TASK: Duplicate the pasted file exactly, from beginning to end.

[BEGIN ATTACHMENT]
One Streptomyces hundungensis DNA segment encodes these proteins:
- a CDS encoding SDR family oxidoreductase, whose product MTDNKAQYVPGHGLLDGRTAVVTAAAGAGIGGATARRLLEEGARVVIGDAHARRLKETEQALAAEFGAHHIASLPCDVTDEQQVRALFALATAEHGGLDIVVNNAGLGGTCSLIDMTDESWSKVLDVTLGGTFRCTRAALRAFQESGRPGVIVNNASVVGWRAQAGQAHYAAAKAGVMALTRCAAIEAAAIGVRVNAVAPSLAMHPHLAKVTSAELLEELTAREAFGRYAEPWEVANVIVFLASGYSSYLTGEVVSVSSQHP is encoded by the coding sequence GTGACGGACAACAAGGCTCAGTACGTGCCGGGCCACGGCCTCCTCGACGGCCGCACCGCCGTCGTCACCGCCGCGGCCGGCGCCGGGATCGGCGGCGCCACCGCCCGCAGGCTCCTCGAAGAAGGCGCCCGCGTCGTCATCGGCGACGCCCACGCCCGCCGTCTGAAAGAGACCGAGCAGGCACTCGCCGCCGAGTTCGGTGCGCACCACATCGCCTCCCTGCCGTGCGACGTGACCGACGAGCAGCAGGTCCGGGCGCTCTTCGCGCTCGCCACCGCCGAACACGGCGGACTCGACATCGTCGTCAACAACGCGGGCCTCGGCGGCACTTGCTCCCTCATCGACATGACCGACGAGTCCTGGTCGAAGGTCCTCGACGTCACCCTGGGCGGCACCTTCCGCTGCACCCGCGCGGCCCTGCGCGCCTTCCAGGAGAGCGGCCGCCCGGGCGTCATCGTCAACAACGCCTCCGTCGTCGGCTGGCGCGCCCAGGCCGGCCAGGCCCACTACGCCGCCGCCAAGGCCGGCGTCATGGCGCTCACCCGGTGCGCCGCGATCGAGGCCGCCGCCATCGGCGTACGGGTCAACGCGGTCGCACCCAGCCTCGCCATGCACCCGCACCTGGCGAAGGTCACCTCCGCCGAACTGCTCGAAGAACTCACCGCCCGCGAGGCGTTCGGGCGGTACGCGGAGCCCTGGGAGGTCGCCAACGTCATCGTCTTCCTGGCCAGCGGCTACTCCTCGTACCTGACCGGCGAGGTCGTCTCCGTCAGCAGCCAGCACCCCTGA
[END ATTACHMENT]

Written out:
One Streptomyces hundungensis DNA segment encodes these proteins:
- a CDS encoding SDR family oxidoreductase, whose product MTDNKAQYVPGHGLLDGRTAVVTAAAGAGIGGATARRLLEEGARVVIGDAHARRLKETEQALAAEFGAHHIASLPCDVTDEQQVRALFALATAEHGGLDIVVNNAGLGGTCSLIDMTDESWSKVLDVTLGGTFRCTRAALRAFQESGRPGVIVNNASVVGWRAQAGQAHYAAAKAGVMALTRCAAIEAAAIGVRVNAVAPSLAMHPHLAKVTSAELLEELTAREAFGRYAEPWEVANVIVFLASGYSSYLTGEVVSVSSQHP is encoded by the coding sequence GTGACGGACAACAAGGCTCAGTACGTGCCGGGCCACGGCCTCCTCGACGGCCGCACCGCCGTCGTCACCGCCGCGGCCGGCGCCGGGATCGGCGGCGCCACCGCCCGCAGGCTCCTCGAAGAAGGCGCCCGCGTCGTCATCGGCGACGCCCACGCCCGCCGTCTGAAAGAGACCGAGCAGGCACTCGCCGCCGAGTTCGGTGCGCACCACATCGCCTCCCTGCCGTGCGACGTGACCGACGAGCAGCAGGTCCGGGCGCTCTTCGCGCTCGCCACCGCCGAACACGGCGGACTCGACATCGTCGTCAACAACGCGGGCCTCGGCGGCACTTGCTCCCTCATCGACATGACCGACGAGTCCTGGTCGAAGGTCCTCGACGTCACCCTGGGCGGCACCTTCCGCTGCACCCGCGCGGCCCTGCGCGCCTTCCAGGAGAGCGGCCGCCCGGGCGTCATCGTCAACAACGCCTCCGTCGTCGGCTGGCGCGCCCAGGCCGGCCAGGCCCACTACGCCGCCGCCAAGGCCGGCGTCATGGCGCTCACCCGGTGCGCCGCGATCGAGGCCGCCGCCATCGGCGTACGGGTCAACGCGGTCGCACCCAGCCTCGCCATGCACCCGCACCTGGCGAAGGTCACCTCCGCCGAACTGCTCGAAGAACTCACCGCCCGCGAGGCGTTCGGGCGGTACGCGGAGCCCTGGGAGGTCGCCAACGTCATCGTCTTCCTGGCCAGCGGCTACTCCTCGTACCTGACCGGCGAGGTCGTCTCCGTCAGCAGCCAGCACCCCTGA